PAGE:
No hurdle too high for Kellie Wells
As a kid, track practice was a safe space for Kellie Wells. A rising star at James River High School in Virginia, Wells loved running and, especially, clearing hurdles. But, with equal passion, she dreaded going home to face her abusive stepfather.
After years of silence, in 2010 Wells began talking publicly about consistent sexual abuse she said she'd suffered as a teenager, abuse she said eventually led to rape.
She initially wrote about it on her blog.
"It took me two or three days to write the blog post, so I was comfortable with it," she said. "I thought about my mom. If someone had shared their experiences and helped, maybe the outcome would've been different for her."
Now 29, Wells is hoping is that she can use her rising stardom as the reigning U.S. women's indoor and outdoor hurdling champion to help other victims come forward with their stories, realize they are not alone and move on with their lives and achieve their dreams.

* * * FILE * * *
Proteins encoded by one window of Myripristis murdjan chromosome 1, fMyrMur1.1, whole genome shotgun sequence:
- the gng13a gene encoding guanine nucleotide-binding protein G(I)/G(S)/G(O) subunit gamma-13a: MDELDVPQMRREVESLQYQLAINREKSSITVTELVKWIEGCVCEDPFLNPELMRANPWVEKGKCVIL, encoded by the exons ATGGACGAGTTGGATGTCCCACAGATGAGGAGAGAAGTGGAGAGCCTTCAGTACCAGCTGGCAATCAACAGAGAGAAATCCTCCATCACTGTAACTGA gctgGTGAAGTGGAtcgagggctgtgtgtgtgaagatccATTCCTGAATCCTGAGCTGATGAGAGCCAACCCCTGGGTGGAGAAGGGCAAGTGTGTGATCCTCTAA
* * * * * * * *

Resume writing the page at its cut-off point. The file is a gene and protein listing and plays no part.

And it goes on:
Wells is well on her way, with her focus fixed on London.
Running away from it all
Wells discovered the sport that's become her livelihood while watching her older sister Tonni perform drills in their Richmond, Va., neighborhood. Tonni was approaching her teens, and Wells was six years her junior.
"This is what I was meant to do," Wells said. "I had talent."
She said she also turned to track to avoid her stepfather. But daily practice wasn't enough for her to escape. Wells said the rape occurred when she was 16, and that all she could do was run -- out of the house and away from the man her mother had chosen to trust. When she confided in her mother, she said she was received with silence. She moved in with a friend to escape the abuse.